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HP Pavilion 14 Is Largest Ever Chromebook

Steve McCaskill is editor of TechWeekEurope and ChannelBiz. He joined as a reporter in 2011 and covers all areas of IT, with a particular interest in telecommunications, mobile and networking, along with sports technology.

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HP reveals its first ever Chromebook following disappointing Windows 8 sales

HP has revealed its first ever Chromebook, the HP Pavilion 14, which will be available in the US for $329.99 (£210).

The company had been rumoured to be preparing a laptop based on the platform following disappointing sales of systems running the latest version of Microsoft’s Windows 8 operating system.

HP says that the release of the Pavilion 14 will widen its PC portfolio and strengthen its multi-OS strategy and suggests that the Chrome OS platform is gaining popularity with consumers.

HP Pavilion 14 Chromebook

HP Pavilion 14 Chromebook“Google’s Chrome OS is showing great appeal to a growing customer base,” said Kevin Frost, vice president and general manager, Consumer PCs, Printing and Personal Systems, HP. “With HP’s Chromebook, customers can get the best of the Google experience on a full-sized laptop -all backed up by our service and brand.”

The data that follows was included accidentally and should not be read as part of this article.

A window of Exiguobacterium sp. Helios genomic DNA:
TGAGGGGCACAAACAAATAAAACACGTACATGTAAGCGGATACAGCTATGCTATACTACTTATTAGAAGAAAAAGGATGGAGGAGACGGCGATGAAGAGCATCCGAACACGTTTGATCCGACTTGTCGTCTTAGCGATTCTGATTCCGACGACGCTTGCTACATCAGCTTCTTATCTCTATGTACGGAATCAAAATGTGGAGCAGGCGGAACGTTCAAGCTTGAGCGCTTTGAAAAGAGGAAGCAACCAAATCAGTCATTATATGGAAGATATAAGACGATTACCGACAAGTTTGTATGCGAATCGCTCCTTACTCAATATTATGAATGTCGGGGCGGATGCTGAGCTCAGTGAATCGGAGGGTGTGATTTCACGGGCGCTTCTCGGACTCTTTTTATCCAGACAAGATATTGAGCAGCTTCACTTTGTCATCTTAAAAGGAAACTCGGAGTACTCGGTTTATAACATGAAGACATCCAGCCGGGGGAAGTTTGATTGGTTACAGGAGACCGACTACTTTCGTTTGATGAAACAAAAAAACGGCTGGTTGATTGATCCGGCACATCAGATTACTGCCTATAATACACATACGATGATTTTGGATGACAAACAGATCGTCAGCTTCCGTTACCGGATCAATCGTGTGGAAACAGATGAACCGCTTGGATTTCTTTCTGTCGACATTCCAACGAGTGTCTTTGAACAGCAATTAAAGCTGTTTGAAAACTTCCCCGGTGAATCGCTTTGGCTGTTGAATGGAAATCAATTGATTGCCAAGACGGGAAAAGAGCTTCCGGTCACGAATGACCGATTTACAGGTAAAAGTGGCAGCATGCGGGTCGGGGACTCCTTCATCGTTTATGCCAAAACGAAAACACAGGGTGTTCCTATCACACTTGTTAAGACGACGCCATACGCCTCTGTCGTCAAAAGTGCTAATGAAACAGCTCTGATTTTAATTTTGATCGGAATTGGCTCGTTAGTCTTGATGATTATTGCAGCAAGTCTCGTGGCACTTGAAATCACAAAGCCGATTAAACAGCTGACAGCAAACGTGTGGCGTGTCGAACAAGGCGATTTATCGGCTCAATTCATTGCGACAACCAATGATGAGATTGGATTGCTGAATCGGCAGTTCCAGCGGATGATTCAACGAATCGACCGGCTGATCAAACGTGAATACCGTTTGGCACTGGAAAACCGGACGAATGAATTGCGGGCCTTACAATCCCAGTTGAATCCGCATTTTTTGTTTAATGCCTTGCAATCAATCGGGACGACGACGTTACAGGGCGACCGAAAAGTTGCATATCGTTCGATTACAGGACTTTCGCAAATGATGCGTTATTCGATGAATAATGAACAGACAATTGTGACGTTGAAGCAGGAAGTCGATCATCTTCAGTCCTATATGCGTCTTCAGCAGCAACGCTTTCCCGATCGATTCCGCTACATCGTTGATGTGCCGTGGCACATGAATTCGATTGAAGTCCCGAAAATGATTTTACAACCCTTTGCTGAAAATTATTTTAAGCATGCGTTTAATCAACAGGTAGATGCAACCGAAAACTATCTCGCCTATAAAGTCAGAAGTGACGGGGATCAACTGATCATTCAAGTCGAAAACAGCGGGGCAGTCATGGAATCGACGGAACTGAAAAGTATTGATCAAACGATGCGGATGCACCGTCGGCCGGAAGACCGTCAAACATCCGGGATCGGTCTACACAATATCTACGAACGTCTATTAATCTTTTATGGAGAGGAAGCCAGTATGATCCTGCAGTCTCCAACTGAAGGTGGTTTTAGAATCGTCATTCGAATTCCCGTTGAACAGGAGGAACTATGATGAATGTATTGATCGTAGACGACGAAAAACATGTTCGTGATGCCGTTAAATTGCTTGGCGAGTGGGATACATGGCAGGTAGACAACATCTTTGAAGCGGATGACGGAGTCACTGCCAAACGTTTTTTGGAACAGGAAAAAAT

At 14 inches, the HP Pavilion 14 is two inches wider than any other Chromebook currently available on the market and is powered by an Intel Celeron processor and Intel high-definition graphics. It boasts 4GB of memory and a 16GB SSD for fast start up times.

Easy access to Google applications, social networks and websites is promised, with documents and photos stored on 100GB of free Google Drive storage for two years. Of course, to access these files, users must be connected to the Internet.

Google has pitched Chromebooks as internet-connected devices that can be cheaper and faster than traditional laptops, but critics have often cited offline work as particularly difficult.

However the idea appears to be ganing some traction. Acer has said that Chromebooks have accounted for between five and ten percent of its total US shipments since 2012, while one in three TechWeekEurope readers said that they would buy one today, according to our recent poll.

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